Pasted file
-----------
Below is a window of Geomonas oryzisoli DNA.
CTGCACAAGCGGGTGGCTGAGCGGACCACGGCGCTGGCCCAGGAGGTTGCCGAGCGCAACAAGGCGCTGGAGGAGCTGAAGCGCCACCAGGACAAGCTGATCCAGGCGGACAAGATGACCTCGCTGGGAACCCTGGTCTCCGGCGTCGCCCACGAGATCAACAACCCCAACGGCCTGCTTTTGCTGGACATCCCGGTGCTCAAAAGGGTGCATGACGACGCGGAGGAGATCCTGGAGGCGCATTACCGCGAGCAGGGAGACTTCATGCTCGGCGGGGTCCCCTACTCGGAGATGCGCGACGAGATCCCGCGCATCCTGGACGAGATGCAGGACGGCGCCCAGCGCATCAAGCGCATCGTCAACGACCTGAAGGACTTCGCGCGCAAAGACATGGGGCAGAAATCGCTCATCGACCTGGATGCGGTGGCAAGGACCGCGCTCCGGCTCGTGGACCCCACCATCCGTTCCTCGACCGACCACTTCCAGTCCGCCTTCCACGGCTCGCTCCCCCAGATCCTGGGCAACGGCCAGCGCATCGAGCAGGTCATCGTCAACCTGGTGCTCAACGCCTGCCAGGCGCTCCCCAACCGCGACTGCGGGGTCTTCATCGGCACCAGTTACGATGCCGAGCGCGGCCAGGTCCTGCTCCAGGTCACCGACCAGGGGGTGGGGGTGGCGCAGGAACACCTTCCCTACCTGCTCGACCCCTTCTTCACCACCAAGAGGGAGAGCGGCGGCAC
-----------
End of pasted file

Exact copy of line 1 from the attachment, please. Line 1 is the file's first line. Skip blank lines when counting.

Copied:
Below is a window of Geomonas oryzisoli DNA.